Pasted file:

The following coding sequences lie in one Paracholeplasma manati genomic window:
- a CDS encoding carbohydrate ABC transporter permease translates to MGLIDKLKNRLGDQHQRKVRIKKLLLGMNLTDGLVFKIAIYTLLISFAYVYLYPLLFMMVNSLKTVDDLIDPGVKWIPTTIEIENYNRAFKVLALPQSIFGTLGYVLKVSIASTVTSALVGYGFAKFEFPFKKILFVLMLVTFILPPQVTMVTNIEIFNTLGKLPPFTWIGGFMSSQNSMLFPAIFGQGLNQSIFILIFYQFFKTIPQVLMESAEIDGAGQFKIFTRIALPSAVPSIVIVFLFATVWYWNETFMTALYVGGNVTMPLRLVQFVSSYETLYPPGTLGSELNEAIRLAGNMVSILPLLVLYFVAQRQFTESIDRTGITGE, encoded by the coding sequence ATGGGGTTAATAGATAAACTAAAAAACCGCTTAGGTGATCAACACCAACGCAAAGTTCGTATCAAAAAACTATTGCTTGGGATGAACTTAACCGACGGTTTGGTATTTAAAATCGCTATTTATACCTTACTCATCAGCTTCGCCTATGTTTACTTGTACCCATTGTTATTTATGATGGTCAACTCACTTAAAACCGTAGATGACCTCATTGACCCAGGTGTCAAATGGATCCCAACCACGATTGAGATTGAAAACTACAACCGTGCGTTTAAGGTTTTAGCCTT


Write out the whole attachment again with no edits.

The following coding sequences lie in one Paracholeplasma manati genomic window:
- a CDS encoding carbohydrate ABC transporter permease translates to MGLIDKLKNRLGDQHQRKVRIKKLLLGMNLTDGLVFKIAIYTLLISFAYVYLYPLLFMMVNSLKTVDDLIDPGVKWIPTTIEIENYNRAFKVLALPQSIFGTLGYVLKVSIASTVTSALVGYGFAKFEFPFKKILFVLMLVTFILPPQVTMVTNIEIFNTLGKLPPFTWIGGFMSSQNSMLFPAIFGQGLNQSIFILIFYQFFKTIPQVLMESAEIDGAGQFKIFTRIALPSAVPSIVIVFLFATVWYWNETFMTALYVGGNVTMPLRLVQFVSSYETLYPPGTLGSELNEAIRLAGNMVSILPLLVLYFVAQRQFTESIDRTGITGE, encoded by the coding sequence ATGGGGTTAATAGATAAACTAAAAAACCGCTTAGGTGATCAACACCAACGCAAAGTTCGTATCAAAAAACTATTGCTTGGGATGAACTTAACCGACGGTTTGGTATTTAAAATCGCTATTTATACCTTACTCATCAGCTTCGCCTATGTTTACTTGTACCCATTGTTATTTATGATGGTCAACTCACTTAAAACCGTAGATGACCTCATTGACCCAGGTGTCAAATGGATCCCAACCACGATTGAGATTGAAAACTACAACCGTGCGTTTAAGGTTTTAGCCTT